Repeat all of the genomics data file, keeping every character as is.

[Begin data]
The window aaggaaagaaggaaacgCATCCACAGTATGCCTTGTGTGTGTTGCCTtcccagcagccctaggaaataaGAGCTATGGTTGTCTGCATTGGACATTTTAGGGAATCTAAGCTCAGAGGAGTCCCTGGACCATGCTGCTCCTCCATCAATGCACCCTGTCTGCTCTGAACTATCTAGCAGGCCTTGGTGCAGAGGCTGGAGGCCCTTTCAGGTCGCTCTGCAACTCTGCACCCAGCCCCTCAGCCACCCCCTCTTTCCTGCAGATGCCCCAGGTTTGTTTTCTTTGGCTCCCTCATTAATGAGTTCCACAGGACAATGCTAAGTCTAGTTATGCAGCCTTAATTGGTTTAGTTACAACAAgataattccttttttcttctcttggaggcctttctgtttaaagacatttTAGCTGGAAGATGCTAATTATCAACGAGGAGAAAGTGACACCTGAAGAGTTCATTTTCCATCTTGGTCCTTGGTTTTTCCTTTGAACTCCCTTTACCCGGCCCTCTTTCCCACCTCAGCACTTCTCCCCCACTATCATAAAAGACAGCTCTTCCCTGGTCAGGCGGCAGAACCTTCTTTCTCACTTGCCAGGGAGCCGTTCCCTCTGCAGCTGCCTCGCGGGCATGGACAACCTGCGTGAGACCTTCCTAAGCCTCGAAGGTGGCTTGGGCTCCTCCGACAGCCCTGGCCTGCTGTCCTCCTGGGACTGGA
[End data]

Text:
The window aaggaaagaaggaaacgCATCCACAGTATGCCTTGTGTGTGTTGCCTtcccagcagccctaggaaataaGAGCTATGGTTGTCTGCATTGGACATTTTAGGGAATCTAAGCTCAGAGGAGTCCCTGGACCATGCTGCTCCTCCATCAATGCACCCTGTCTGCTCTGAACTATCTAGCAGGCCTTGGTGCAGAGGCTGGAGGCCCTTTCAGGTCGCTCTGCAACTCTGCACCCAGCCCCTCAGCCACCCCCTCTTTCCTGCAGATGCCCCAGGTTTGTTTTCTTTGGCTCCCTCATTAATGAGTTCCACAGGACAATGCTAAGTCTAGTTATGCAGCCTTAATTGGTTTAGTTACAACAAgataattccttttttcttctcttggaggcctttctgtttaaagacatttTAGCTGGAAGATGCTAATTATCAACGAGGAGAAAGTGACACCTGAAGAGTTCATTTTCCATCTTGGTCCTTGGTTTTTCCTTTGAACTCCCTTTACCCGGCCCTCTTTCCCACCTCAGCACTTCTCCCCCACTATCATAAAAGACAGCTCTTCCCTGGTCAGGCGGCAGAACCTTCTTTCTCACTTGCCAGGGAGCCGTTCCCTCTGCAGCTGCCTCGCGGGCATGGACAACCTGCGTGAGACCTTCCTAAGCCTCGAAGGTGGCTTGGGCTCCTCCGACAGCCCTGGCCTGCTGTCCTCCTGGGACTGGA